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2/14/2007
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The Love Bug: Valentine's Day Virus Strikes

Subject lines used in the attack are many and varied, but all pose as a romantic message, according to Sophos.

Millions of people hoping for an e-card from their sweetie or loved one on Valentine's Day are ending up with nothing but a Valentine virus instead.

SophosLabs and Secure Computing are warning users about a widespread worm posing as a Valentine's Day greeting that is spreading quickly.

"It's fairly nasty," says Dmitri Alperovitch, a principal research scientist with Secure Computing. "We've been expecting it because around holiday time, criminals try to take advantage of people who might be hoping to get greeting cards or announcements that flowers are coming."

Sophos reports that the W32/Dref-AB worm started spreading via e-mail on Tuesday evening so it would be in workers' inboxes when they turned on their work computers Wednesday morning. Since about 6 p.m. EST, the worm has accounted for 76.4% of all malware sighted at Sophos' global network of virus monitoring stations.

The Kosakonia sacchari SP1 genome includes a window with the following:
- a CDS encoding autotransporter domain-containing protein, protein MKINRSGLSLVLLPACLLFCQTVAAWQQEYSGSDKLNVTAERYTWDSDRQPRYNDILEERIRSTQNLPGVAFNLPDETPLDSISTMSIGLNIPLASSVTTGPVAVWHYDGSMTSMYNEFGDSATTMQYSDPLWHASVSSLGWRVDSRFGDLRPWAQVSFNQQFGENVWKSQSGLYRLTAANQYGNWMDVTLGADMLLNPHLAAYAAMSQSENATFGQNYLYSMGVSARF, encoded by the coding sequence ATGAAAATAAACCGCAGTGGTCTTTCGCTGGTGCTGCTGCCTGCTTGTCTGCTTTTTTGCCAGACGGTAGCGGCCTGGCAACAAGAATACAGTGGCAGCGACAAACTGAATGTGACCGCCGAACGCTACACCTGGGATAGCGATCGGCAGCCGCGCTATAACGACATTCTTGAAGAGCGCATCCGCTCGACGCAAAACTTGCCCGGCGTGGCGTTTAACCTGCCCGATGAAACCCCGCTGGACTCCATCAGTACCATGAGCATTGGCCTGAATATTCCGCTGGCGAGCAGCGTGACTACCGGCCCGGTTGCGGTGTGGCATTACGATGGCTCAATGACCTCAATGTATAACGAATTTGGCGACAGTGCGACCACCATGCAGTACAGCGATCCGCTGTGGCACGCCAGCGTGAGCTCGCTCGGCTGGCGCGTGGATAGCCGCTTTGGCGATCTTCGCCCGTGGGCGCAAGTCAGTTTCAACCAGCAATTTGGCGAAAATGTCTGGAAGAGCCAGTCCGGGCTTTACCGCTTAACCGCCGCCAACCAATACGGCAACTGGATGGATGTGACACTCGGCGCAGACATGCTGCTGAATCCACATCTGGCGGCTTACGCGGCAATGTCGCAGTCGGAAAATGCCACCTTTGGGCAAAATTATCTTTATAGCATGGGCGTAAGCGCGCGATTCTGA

Subject lines used in the attack are many and varied, but all pose as a romantic message, according to Sophos. Some of the ones spotted include: "A Valentine Love Song," "Be My Valentine," "Fly Away Valentine," "Happy Valentine's Day" and "The Valentine Love Bug." The worm is hidden in files that are attached to the e-mail. They're often called postcard.exe, greeting postcard.exe, greeting card.exe, or postcard.exe.

Analysts at both Sophos and Secure Computing say the worm is designed to download a Trojan that will set up in the infected computer and leave it open to remote control. Hackers often do this to create zombie armies or botnets, which are then used to send out spam or even launch denial-of-service attacks, like the one launched against the Internet's 13 root servers last week.

"This new Valentine attack is spreading hard and fast across the net, accounting for over three quarters of all the malware we've seen at e-mail gateways around the globe since Feb. 14 began," said Graham Cluley, senior technology consultant, in a written statement. "People will be truly love sick if they let the virus run on their PC."

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